Yesterday a school in Argyle and Bute banned nine-year-old Martha Payne from taking pictures of her school dinners. She had been blogging about her lunches and her posts were cooking up a storm and attracting widespread media attention. She had also managed to raise £2,000 for for Mary's Meals, a charity that provides school meals for children in Africa.
Two days of incubation in a child's body is enough for the virus to do its work. If they are unable to fight it they will end up so severely dehydrated they will have to go to hospital, they could end up on a drip, of several weeks, at which point the child's brain and development will have been so severely affected, and in some cases unfortunate enough to lose their life.
There are an estimated 70,000 school-aged blind children in China - most living in rural areas and villages. The schools which offer special education for VI children are predominantly located in the major cities hundreds or thousands of miles away. A casual visitor to Shanghai, an incredible economic powerhouse of a city, might wonder how such a plight could be possible.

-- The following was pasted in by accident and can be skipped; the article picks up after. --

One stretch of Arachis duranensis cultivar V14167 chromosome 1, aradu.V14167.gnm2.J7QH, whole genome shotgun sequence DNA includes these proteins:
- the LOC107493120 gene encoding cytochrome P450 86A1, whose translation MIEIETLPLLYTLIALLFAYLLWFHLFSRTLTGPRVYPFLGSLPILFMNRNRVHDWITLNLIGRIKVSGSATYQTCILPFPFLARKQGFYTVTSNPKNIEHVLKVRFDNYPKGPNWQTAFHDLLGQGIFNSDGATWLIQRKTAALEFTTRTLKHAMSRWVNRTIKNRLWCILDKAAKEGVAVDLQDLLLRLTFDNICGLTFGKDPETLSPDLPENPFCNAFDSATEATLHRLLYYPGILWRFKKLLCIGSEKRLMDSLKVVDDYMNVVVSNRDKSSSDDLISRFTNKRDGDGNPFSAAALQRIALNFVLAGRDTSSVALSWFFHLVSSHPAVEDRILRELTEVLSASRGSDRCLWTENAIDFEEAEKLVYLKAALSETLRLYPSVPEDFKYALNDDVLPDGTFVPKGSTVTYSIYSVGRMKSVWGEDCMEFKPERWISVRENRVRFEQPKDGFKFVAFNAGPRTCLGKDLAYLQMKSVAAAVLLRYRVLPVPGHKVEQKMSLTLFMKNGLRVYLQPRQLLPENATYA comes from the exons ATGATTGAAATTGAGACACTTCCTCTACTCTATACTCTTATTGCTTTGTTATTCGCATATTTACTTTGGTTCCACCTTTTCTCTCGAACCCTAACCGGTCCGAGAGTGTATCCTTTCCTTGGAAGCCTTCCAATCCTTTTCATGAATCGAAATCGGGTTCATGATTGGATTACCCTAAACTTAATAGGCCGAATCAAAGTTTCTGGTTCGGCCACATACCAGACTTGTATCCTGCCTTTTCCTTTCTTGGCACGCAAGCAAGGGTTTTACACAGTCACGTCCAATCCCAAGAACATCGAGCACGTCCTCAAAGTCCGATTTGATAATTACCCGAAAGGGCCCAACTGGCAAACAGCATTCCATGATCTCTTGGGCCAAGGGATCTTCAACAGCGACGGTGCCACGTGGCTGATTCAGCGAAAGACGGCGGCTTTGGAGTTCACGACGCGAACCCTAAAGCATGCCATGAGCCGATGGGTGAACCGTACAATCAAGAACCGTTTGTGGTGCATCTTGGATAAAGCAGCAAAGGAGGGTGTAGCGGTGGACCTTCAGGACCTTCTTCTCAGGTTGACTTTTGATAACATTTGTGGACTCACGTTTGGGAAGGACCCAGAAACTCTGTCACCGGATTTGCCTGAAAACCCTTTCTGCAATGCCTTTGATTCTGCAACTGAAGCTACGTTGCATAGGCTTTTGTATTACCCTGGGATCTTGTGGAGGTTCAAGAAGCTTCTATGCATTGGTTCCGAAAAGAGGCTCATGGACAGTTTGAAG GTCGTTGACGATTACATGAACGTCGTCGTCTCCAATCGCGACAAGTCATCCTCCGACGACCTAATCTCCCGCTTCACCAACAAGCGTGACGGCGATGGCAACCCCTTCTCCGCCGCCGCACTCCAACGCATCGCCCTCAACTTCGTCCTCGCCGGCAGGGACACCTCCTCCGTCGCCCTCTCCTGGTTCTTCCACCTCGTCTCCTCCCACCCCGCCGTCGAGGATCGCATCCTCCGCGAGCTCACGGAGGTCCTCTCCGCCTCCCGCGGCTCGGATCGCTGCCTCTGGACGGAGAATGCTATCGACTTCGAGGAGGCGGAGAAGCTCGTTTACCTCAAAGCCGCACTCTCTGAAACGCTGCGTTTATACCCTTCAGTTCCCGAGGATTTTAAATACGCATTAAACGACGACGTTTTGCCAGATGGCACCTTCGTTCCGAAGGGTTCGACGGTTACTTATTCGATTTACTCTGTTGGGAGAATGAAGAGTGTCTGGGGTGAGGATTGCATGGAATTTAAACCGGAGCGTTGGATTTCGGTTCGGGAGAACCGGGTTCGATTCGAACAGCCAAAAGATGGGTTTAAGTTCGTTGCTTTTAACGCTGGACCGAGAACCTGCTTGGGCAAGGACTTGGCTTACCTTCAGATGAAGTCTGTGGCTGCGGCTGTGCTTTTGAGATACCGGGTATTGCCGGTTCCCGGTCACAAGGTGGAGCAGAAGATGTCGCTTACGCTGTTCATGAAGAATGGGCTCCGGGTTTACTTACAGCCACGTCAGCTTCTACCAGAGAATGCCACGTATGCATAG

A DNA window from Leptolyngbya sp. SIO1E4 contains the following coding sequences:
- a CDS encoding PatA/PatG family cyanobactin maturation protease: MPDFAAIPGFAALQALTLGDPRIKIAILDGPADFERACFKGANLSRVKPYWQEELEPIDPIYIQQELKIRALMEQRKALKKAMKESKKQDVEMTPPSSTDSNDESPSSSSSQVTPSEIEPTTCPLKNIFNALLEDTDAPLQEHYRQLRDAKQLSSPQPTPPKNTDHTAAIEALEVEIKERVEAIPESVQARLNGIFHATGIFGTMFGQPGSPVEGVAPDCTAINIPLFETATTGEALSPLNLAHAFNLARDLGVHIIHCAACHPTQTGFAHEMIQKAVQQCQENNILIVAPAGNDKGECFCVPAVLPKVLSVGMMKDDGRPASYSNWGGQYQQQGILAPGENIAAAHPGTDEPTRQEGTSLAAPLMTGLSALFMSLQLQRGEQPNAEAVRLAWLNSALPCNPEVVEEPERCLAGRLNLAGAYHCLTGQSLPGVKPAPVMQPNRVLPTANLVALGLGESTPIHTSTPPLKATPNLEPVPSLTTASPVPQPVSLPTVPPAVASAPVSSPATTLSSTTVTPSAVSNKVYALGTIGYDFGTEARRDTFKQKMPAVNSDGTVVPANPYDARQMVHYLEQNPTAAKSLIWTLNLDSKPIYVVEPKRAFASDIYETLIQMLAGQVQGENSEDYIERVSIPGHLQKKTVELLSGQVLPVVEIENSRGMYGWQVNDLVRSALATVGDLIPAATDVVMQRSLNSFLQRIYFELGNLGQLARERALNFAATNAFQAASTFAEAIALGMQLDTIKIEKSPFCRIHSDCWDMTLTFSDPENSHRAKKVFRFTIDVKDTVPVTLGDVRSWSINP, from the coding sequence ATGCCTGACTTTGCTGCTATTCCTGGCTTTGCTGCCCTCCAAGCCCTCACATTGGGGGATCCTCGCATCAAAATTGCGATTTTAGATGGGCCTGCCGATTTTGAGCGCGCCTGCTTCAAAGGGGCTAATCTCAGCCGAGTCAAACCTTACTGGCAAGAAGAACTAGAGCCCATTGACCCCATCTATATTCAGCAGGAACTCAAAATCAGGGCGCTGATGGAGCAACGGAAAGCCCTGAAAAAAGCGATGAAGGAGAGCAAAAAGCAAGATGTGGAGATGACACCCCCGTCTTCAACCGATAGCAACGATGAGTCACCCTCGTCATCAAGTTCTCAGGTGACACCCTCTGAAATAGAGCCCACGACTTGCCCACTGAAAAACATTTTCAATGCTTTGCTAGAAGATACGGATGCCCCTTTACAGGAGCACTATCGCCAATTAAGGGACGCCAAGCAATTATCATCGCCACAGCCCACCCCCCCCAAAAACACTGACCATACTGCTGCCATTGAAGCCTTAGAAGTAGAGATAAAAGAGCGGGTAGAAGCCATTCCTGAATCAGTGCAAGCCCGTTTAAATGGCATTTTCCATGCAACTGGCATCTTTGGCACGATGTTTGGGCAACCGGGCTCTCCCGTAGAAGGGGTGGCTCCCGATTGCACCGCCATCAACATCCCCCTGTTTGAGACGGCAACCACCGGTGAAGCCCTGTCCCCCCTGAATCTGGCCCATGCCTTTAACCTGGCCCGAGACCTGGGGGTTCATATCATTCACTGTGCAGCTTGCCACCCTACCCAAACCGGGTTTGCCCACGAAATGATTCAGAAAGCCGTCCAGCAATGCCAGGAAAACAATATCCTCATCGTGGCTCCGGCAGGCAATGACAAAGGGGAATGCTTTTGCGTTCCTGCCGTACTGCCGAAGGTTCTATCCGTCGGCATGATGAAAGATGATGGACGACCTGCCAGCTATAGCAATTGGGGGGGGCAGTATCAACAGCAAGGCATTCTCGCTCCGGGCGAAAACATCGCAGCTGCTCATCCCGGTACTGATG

Thousands of Somalis have been forced to flee an ongoing military offensive in Afgooye Corridor, Southern Somalia. More than 5,000 people have arrived, many on foot and carrying nothing, into overcrowded Mogadishu. I'm standing in Sigale camp, Mogadishu, and the trickle of people struggling in becomes a torrent. Mothers carrying children and their meagre belongings look shattered and collapse under nearby trees.
Right now, business has an unprecedented opportunity to "do good," and a lot more good than charities. A controversial statement perhaps, but new research shows I'm not alone in believing businesses are better equipped to create social change than charities.